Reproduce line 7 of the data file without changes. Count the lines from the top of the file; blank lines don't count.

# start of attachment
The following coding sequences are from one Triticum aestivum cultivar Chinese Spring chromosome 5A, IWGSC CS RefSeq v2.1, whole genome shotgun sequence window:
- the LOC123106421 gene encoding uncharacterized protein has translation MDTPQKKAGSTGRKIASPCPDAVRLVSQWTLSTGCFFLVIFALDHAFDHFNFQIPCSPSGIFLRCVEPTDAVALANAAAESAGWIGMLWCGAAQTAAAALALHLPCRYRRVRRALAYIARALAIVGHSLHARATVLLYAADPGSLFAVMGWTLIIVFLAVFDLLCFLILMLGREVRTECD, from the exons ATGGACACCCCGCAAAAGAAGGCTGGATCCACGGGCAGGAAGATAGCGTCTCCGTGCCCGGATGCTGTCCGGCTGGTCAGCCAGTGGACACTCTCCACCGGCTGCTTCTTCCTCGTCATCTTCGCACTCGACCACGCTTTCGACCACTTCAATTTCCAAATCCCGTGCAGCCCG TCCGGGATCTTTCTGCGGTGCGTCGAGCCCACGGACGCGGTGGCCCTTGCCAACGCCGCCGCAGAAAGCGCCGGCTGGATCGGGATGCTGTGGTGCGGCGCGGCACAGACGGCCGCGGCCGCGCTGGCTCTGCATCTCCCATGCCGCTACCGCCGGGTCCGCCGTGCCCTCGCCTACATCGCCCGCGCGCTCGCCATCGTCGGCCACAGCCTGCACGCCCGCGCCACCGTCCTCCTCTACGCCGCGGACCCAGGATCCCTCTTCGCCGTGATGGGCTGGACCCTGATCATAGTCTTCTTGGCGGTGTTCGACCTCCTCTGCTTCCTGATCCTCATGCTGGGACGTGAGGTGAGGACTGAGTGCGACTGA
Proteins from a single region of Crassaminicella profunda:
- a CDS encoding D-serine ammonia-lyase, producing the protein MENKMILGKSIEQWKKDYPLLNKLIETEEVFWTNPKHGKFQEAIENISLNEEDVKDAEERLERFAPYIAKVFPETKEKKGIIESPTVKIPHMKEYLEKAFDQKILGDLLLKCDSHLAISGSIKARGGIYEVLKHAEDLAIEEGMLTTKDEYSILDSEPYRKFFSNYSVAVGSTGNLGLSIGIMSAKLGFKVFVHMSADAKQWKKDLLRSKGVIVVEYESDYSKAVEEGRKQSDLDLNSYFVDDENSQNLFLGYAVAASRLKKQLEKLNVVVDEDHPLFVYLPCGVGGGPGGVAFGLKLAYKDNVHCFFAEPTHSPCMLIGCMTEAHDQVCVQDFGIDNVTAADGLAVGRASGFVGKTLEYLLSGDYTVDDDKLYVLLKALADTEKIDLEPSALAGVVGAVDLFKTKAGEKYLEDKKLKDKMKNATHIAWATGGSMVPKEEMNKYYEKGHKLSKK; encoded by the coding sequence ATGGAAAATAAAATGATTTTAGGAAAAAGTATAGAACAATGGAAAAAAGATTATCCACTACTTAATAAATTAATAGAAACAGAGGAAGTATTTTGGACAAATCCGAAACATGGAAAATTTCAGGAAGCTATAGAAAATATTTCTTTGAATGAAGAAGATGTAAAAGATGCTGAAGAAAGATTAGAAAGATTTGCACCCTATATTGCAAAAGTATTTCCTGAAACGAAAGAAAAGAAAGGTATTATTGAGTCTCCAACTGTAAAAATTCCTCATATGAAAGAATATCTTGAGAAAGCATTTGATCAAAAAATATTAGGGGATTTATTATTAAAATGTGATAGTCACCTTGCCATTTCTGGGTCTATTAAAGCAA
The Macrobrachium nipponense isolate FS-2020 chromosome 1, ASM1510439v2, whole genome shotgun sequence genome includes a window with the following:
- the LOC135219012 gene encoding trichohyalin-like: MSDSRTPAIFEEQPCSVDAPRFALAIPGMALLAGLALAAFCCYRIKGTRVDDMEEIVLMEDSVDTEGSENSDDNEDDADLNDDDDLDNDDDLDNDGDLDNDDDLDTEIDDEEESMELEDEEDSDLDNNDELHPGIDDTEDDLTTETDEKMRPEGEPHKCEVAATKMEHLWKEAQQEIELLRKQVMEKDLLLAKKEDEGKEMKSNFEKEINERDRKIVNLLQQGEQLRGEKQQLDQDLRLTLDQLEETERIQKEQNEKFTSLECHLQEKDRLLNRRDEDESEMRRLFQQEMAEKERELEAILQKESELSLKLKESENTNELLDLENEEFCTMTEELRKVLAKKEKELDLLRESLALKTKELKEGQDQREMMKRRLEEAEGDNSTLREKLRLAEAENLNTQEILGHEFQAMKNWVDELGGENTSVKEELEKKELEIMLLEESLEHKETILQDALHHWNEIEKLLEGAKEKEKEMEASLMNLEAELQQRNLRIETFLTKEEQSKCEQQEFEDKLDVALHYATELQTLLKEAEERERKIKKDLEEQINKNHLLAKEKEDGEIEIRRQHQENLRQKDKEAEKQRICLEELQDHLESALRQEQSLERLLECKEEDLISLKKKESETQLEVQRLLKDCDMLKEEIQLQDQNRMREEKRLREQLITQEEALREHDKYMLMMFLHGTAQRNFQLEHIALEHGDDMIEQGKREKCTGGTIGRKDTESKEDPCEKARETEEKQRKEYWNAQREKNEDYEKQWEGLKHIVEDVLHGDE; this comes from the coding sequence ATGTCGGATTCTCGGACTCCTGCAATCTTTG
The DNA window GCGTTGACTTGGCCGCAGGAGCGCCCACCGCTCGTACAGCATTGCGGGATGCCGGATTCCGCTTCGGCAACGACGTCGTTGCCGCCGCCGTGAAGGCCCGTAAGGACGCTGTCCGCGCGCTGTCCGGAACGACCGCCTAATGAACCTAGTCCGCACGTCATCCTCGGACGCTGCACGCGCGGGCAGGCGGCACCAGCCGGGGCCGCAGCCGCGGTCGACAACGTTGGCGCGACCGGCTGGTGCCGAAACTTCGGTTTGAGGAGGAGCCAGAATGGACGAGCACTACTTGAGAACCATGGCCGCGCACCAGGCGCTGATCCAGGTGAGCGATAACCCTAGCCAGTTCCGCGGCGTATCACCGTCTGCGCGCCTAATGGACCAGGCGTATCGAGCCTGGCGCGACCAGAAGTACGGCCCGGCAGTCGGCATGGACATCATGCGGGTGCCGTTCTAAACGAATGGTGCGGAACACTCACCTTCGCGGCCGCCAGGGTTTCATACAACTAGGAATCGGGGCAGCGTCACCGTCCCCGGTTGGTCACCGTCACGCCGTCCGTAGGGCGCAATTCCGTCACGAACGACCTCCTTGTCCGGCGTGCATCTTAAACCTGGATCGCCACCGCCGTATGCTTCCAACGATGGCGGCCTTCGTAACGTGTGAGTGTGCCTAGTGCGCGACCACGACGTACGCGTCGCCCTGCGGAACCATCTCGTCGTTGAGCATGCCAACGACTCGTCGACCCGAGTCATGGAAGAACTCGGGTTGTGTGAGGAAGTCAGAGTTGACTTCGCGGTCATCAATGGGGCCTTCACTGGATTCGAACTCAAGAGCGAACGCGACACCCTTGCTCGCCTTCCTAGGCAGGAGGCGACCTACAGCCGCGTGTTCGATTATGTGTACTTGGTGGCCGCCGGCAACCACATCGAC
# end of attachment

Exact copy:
The DNA window GCGTTGACTTGGCCGCAGGAGCGCCCACCGCTCGTACAGCATTGCGGGATGCCGGATTCCGCTTCGGCAACGACGTCGTTGCCGCCGCCGTGAAGGCCCGTAAGGACGCTGTCCGCGCGCTGTCCGGAACGACCGCCTAATGAACCTAGTCCGCACGTCATCCTCGGACGCTGCACGCGCGGGCAGGCGGCACCAGCCGGGGCCGCAGCCGCGGTCGACAACGTTGGCGCGACCGGCTGGTGCCGAAACTTCGGTTTGAGGAGGAGCCAGAATGGACGAGCACTACTTGAGAACCATGGCCGCGCACCAGGCGCTGATCCAGGTGAGCGATAACCCTAGCCAGTTCCGCGGCGTATCACCGTCTGCGCGCCTAATGGACCAGGCGTATCGAGCCTGGCGCGACCAGAAGTACGGCCCGGCAGTCGGCATGGACATCATGCGGGTGCCGTTCTAAACGAATGGTGCGGAACACTCACCTTCGCGGCCGCCAGGGTTTCATACAACTAGGAATCGGGGCAGCGTCACCGTCCCCGGTTGGTCACCGTCACGCCGTCCGTAGGGCGCAATTCCGTCACGAACGACCTCCTTGTCCGGCGTGCATCTTAAACCTGGATCGCCACCGCCGTATGCTTCCAACGATGGCGGCCTTCGTAACGTGTGAGTGTGCCTAGTGCGCGACCACGACGTACGCGTCGCCCTGCGGAACCATCTCGTCGTTGAGCATGCCAACGACTCGTCGACCCGAGTCATGGAAGAACTCGGGTTGTGTGAGGAAGTCAGAGTTGACTTCGCGGTCATCAATGGGGCCTTCACTGGATTCGAACTCAAGAGCGAACGCGACACCCTTGCTCGCCTTCCTAGGCAGGAGGCGACCTACAGCCGCGTGTTCGATTATGTGTACTTGGTGGCCGCCGGCAACCACATCGAC